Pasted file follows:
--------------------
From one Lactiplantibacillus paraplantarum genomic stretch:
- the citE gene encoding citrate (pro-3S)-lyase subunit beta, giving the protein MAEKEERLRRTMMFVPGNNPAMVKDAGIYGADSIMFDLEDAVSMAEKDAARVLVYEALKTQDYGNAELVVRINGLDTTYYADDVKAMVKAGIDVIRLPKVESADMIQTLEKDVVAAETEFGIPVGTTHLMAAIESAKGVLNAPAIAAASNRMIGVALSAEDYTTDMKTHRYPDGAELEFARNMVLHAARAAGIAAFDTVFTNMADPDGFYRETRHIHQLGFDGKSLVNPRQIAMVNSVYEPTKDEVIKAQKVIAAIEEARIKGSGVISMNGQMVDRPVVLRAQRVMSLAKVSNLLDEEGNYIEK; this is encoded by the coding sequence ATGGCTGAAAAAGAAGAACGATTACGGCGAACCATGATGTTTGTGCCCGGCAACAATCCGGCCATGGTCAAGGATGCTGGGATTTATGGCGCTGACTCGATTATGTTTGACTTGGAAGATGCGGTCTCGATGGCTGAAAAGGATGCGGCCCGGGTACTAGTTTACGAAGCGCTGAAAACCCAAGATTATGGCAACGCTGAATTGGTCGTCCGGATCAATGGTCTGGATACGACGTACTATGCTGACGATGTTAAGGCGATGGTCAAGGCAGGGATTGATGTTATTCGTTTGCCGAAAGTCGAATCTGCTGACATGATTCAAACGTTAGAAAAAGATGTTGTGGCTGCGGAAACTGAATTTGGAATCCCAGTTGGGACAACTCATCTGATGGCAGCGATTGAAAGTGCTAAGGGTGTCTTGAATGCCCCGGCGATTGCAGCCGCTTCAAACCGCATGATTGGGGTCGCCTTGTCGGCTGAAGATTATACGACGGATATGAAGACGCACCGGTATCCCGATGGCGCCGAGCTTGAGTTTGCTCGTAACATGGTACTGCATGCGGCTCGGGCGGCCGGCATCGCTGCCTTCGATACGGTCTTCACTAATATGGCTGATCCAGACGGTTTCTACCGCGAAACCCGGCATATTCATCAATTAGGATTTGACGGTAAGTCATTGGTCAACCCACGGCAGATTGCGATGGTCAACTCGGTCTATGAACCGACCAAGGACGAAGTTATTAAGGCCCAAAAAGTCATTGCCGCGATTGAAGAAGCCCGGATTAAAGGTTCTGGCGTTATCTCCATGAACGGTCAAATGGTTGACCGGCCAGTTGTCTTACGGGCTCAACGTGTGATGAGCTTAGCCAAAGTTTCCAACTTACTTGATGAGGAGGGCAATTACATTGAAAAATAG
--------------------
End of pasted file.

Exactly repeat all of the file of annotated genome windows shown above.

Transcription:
From one Lactiplantibacillus paraplantarum genomic stretch:
- the citE gene encoding citrate (pro-3S)-lyase subunit beta, giving the protein MAEKEERLRRTMMFVPGNNPAMVKDAGIYGADSIMFDLEDAVSMAEKDAARVLVYEALKTQDYGNAELVVRINGLDTTYYADDVKAMVKAGIDVIRLPKVESADMIQTLEKDVVAAETEFGIPVGTTHLMAAIESAKGVLNAPAIAAASNRMIGVALSAEDYTTDMKTHRYPDGAELEFARNMVLHAARAAGIAAFDTVFTNMADPDGFYRETRHIHQLGFDGKSLVNPRQIAMVNSVYEPTKDEVIKAQKVIAAIEEARIKGSGVISMNGQMVDRPVVLRAQRVMSLAKVSNLLDEEGNYIEK; this is encoded by the coding sequence ATGGCTGAAAAAGAAGAACGATTACGGCGAACCATGATGTTTGTGCCCGGCAACAATCCGGCCATGGTCAAGGATGCTGGGATTTATGGCGCTGACTCGATTATGTTTGACTTGGAAGATGCGGTCTCGATGGCTGAAAAGGATGCGGCCCGGGTACTAGTTTACGAAGCGCTGAAAACCCAAGATTATGGCAACGCTGAATTGGTCGTCCGGATCAATGGTCTGGATACGACGTACTATGCTGACGATGTTAAGGCGATGGTCAAGGCAGGGATTGATGTTATTCGTTTGCCGAAAGTCGAATCTGCTGACATGATTCAAACGTTAGAAAAAGATGTTGTGGCTGCGGAAACTGAATTTGGAATCCCAGTTGGGACAACTCATCTGATGGCAGCGATTGAAAGTGCTAAGGGTGTCTTGAATGCCCCGGCGATTGCAGCCGCTTCAAACCGCATGATTGGGGTCGCCTTGTCGGCTGAAGATTATACGACGGATATGAAGACGCACCGGTATCCCGATGGCGCCGAGCTTGAGTTTGCTCGTAACATGGTACTGCATGCGGCTCGGGCGGCCGGCATCGCTGCCTTCGATACGGTCTTCACTAATATGGCTGATCCAGACGGTTTCTACCGCGAAACCCGGCATATTCATCAATTAGGATTTGACGGTAAGTCATTGGTCAACCCACGGCAGATTGCGATGGTCAACTCGGTCTATGAACCGACCAAGGACGAAGTTATTAAGGCCCAAAAAGTCATTGCCGCGATTGAAGAAGCCCGGATTAAAGGTTCTGGCGTTATCTCCATGAACGGTCAAATGGTTGACCGGCCAGTTGTCTTACGGGCTCAACGTGTGATGAGCTTAGCCAAAGTTTCCAACTTACTTGATGAGGAGGGCAATTACATTGAAAAATAG